When an Australian government is willing to risk losing an election over the way it funds our poorest, most disadvantaged schools, rather than our wealthy schools, only then will meaningful change be possible.
School funding by the Australian Commonwealth Government is a controversial and risky issue. The fundamental problem does not lie in determining what is fair and reasonable. It lies in determining what is achievable.
Only a government can change school funding. But anything other than very modest change could bring about a change of government, thus removing the power to change anything at all.
Historically, it has been very difficult to take anything away from a powerful, influential sector of Australian society, business or industry. It is doubly difficult for a weak government. Part of the problem is that interest groups can exploit the Australian electorate’s appetite for fear and its underlying mistrust of politicians.
Take the attempts to introduce the mining tax, health fund subsidies and carbon tax, for example. The same key elements will play out in any attempt to change school funding. Even most reforms seeking to reduce the current funding to the richest schools could spark a fear campaign around “who is next?” and how it will impact on us all.
In any case, the electorate is unlikely to tolerate politicians who change the way the cake is sliced without suspecting they will reduce the size of the cake.
The art of the possible
The question becomes what might be possible. It may be possible for government to enter into a social contract with schools. In return for its government subsidy, the private sector might be able to more evenly distribute the heavy lifting with regard to children from low-socioeconomic backgrounds, children with behavioural problems or students with special needs.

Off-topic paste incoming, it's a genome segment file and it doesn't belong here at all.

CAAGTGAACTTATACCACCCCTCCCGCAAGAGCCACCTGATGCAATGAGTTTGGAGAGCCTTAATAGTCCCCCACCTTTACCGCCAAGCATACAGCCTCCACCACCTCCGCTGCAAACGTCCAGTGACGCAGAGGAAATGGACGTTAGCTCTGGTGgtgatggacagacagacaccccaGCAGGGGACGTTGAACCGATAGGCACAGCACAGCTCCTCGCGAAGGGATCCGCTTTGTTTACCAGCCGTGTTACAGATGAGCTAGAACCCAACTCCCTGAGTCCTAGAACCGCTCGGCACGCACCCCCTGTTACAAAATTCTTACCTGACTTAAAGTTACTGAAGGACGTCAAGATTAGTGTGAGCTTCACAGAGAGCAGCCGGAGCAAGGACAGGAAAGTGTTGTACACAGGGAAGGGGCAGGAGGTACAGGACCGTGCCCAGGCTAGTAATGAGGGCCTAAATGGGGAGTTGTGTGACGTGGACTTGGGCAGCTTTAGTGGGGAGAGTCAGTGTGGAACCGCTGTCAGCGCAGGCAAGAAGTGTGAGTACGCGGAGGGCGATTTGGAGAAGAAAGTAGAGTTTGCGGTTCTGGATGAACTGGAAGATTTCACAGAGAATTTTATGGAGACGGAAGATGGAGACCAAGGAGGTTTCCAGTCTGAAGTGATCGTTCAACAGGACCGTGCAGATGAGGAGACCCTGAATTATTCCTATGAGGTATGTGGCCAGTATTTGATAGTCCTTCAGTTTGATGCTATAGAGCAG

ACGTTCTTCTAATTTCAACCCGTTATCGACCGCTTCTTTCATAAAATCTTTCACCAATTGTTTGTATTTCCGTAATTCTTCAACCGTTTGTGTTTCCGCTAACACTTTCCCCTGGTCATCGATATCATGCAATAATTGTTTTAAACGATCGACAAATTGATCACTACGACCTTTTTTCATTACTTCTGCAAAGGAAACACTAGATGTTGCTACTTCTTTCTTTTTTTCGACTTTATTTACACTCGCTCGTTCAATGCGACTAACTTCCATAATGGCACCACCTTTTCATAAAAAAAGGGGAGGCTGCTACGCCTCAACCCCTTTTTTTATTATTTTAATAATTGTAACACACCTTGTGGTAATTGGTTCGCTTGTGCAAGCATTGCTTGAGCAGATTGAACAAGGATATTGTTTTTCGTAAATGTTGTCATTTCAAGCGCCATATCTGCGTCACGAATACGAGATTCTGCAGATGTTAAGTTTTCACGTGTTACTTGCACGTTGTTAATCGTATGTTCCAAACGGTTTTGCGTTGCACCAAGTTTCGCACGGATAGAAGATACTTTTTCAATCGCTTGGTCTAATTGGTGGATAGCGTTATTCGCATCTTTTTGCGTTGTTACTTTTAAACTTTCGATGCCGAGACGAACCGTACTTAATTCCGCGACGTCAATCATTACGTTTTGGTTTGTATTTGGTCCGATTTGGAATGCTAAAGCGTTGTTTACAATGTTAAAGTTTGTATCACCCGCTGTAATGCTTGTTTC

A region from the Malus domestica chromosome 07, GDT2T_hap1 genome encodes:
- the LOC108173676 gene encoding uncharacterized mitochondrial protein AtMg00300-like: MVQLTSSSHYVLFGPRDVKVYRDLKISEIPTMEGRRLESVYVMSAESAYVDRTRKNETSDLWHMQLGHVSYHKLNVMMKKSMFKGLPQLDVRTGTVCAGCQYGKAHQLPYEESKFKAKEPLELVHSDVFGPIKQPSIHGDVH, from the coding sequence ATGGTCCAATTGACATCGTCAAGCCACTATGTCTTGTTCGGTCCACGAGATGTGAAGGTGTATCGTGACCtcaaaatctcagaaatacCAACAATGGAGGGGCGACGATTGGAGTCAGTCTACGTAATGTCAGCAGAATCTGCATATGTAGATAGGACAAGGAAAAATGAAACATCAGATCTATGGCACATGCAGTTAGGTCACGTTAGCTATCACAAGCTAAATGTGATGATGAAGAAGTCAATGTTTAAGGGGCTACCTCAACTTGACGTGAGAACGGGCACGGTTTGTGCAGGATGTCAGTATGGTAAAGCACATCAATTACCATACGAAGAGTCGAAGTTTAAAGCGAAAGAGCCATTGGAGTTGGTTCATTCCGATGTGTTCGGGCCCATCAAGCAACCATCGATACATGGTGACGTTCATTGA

Some might be expected to be less selective and take all comers, or they might moderate some restrictive selection processes. However, given that an alternative name for private schools is “independent schools”, even a modest social contract may be intolerable.
The unfair country
Australia has already decided it will support a private education sector. Many of our international competitors have decided to invest far more in education as a proportion of GDP than we have, often choosing a universally strong public education system.
Australia has taken a different path. We prefer a marketplace that creates competition and drives educational standards. This system demands we have winners and losers. This system does not require, indeed it in no way encourages, fairness in any way other than in rhetoric.
We have an educational race where children start in different places and can access different resources. But we declare it fair because the finishing line for all is in the same place. In this context, education is not about fairness or even education, per se. It is about getting a competitive advantage and comparative performance. Thus, a funding debate appealing to a sense of fairness is on shaky ground.
We often couch the funding debate as if there are two sectors: private and public. Yet, the non-government sector is diverse. It ranges from elitist private schools catering for the wealthy to relatively poor schools, even by comparison to government schools. There are some non-government schools that have much in common with selective government schools and some non-government schools that have much in common with local comprehensive schools.
A zero-sum debate benefits nobody
There are egalitarian private schools as well as schools which have selective criteria we would not tolerate in any other industry. The simplistic private/public classification of schools is based on ideology rather than deep analysis of the nature of particular Australian schools and their communities.
This simplistic dichotomy influences the way the debate about funding plays out. The perception is that one is either for or against funding all private schools. The flame of fear to be fanned is that it may not be your child’s school today, but tomorrow …
In this environment, with a mass media that increasingly sees its role as to advocate rather than to inform, and to inflame rather than calm, a nuanced debate is unlikely.
The consequence is that significant change seems politically untenable regardless of what may be educationally desirable.